The Asian Infrastructure Investment Bank is the headquarters of the Asian Infrastructure Investment Bank in Beijing. WANG PEIYAN The Asian Infrastructure Investment Bank is trying to finance the net-zero transition of developing economies - a crucial task considering the headwinds of climate change and rising debt levels of such economies, the chief economist said.
The issue of rising debt levels has caused short-term problems in some countries, such as Sri Lanka and Pakistan, but it should be noted that a long-term concern has also emerged, according to Erik Berglof, chief economist of the AIIB.
Berglof said in an exclusive interview with China Daily that having a high debt level could make developing economies less prepared for climate change, as well as the ability to invest in the net-zero transition and future economic growth.
Berglof said that we need to be more creative in addressing the very serious issue of high debt levels.
A way of financing net-zero transition despite rising debt levels could be by lending programs that incentivize developing economies' green efforts. Such lending programs, for instance, should allow them to borrow more cheaply if they contribute to carbon emissions reduction or biodiversity preservation, Berglof said.
Berglof said that the AIIB will continue to support developing economies in building the conditions for the net-zero transition and long-term economic growth. The development bank would help cushion the short-term blows from debt issues and challenging economic conditions.
The AIIB extended $2.9 billion, or 48 percent of the total financing approvals last year, to the field of climate finance.
In the Asian Infrastructure Finance 2022 report, the AIIB pointed out that emerging and developing economies are at risk of being left behind by the net-zero transition unless urgent action is taken to build public sector capacity in conjunction with the private sector.
Berglof said that accelerating the net-zero transition in developing economies is essential for avoiding a climate disaster, but that it will also help them deal with external shocks, such as global inflation.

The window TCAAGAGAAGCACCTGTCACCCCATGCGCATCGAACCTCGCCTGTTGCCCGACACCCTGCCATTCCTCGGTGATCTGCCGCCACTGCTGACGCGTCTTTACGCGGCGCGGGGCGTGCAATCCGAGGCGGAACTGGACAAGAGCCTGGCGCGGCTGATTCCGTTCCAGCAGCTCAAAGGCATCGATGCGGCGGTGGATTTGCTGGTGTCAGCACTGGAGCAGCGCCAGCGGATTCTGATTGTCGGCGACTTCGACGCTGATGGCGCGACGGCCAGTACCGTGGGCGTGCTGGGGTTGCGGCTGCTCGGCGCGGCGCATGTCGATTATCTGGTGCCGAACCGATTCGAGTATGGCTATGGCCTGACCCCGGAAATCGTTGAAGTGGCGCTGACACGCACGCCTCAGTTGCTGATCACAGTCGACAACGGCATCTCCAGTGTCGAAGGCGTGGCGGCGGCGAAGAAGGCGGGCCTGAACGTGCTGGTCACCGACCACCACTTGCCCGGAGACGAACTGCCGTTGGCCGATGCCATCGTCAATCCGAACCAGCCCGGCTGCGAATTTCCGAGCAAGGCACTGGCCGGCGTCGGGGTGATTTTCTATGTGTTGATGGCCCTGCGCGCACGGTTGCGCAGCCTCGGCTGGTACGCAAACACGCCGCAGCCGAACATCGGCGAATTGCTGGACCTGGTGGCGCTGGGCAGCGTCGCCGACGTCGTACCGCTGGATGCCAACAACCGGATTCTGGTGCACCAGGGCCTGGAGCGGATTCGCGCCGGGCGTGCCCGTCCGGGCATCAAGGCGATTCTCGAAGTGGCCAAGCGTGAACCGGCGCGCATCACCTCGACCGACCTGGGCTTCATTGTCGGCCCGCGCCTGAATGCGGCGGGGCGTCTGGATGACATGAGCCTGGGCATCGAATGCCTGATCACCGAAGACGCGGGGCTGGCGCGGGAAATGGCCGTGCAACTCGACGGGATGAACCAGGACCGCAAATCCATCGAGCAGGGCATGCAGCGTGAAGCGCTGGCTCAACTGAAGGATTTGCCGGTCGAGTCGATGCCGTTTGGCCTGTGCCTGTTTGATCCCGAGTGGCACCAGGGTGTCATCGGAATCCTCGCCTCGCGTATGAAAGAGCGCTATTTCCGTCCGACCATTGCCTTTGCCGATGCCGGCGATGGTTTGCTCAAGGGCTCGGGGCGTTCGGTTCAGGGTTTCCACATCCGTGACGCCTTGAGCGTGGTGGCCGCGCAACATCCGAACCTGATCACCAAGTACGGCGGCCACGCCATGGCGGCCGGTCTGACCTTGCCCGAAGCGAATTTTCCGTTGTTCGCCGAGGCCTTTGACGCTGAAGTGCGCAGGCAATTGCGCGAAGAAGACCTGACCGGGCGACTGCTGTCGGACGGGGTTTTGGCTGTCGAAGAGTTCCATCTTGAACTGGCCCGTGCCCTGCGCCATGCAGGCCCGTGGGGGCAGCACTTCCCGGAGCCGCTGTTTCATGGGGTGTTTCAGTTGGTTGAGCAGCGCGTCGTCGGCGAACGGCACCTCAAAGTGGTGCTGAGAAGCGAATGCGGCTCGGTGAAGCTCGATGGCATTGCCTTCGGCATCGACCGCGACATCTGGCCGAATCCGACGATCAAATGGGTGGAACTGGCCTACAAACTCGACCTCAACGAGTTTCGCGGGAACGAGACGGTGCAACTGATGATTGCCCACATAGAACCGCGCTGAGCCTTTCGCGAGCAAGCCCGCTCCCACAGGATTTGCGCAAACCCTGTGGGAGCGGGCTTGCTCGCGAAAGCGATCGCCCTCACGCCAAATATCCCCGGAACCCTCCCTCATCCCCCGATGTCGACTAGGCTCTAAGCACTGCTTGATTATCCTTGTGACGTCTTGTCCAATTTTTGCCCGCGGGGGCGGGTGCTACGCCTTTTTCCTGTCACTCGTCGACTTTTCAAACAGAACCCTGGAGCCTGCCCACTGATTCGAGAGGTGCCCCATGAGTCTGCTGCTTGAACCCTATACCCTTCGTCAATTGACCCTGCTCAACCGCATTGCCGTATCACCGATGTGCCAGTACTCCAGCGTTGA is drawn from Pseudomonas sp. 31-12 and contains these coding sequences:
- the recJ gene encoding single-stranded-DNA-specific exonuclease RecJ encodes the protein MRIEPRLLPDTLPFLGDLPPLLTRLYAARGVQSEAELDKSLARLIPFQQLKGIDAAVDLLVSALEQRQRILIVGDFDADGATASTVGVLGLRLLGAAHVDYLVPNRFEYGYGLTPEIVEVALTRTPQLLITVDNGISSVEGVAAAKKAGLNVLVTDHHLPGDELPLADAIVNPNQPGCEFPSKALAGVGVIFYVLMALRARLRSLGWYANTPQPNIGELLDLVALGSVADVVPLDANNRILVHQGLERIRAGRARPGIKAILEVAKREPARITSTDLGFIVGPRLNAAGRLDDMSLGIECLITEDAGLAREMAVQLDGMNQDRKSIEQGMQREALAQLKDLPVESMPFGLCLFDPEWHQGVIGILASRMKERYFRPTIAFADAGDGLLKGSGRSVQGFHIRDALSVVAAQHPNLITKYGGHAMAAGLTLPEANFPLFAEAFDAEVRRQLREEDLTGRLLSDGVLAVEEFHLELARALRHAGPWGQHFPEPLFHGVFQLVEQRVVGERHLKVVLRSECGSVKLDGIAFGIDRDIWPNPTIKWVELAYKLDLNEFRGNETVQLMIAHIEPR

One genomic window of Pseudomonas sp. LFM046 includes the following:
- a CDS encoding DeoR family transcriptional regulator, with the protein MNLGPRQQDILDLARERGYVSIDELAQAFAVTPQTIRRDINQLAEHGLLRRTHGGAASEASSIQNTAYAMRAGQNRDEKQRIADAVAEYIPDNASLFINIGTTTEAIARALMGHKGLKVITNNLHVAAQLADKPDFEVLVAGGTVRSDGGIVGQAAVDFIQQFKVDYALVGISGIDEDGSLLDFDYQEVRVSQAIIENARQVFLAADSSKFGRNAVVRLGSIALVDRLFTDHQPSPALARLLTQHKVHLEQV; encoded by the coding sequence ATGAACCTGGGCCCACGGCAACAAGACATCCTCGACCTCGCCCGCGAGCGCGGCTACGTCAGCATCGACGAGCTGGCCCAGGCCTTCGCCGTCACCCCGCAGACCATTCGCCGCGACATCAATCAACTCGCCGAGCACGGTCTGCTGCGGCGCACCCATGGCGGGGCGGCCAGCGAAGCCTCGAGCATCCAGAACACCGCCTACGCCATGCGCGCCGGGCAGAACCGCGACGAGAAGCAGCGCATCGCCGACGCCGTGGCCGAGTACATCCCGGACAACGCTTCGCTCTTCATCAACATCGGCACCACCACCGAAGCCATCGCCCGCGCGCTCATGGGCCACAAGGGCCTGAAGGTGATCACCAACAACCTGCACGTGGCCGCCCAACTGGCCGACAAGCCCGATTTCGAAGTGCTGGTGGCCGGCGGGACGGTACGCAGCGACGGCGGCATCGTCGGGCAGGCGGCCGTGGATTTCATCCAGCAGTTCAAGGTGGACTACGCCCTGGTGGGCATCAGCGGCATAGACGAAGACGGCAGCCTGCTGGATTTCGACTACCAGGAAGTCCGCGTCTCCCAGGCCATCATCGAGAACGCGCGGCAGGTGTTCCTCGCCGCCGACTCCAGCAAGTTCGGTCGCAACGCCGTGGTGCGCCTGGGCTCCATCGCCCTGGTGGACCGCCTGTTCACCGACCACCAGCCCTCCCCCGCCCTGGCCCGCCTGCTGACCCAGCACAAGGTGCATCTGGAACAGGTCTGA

Berglof said that all the things you need to do to promote growth are things that you need to do for the green transition, and that the reforms to make the public sector more efficient in green innovation will also drive innovation across the board.
Building an energy structure that is heavy with renewables will help developing economies reduce their dependence on energy imports. He said that this would mean greater economic resilience against the rising challenges of high global energy prices and monetary tightening in developed economies.
He said that when we look at supporting countries, we have to take into account the impact on our own credit rating. I think the AIIB is very well capitalized and we have the capacity. The bank had very few nonperforming loans as of the end of last year, according to its 2021 annual report, with ratings agencies Fitch, Moody's and S&P all reaffirmed the AIIB's AAA rating.
Berglof said that China's experience in pushing green development can inform other developing economies as the country has made its carbon reduction goals clear to stakeholders and got every government department involved in the pursuit of the goals.
China stands out among developing countries for its outstanding contribution to innovation in the green space, for helping bring down the costs of wind and solar power, and for taking part in keeping the international flow of green technologies open, Berglof said.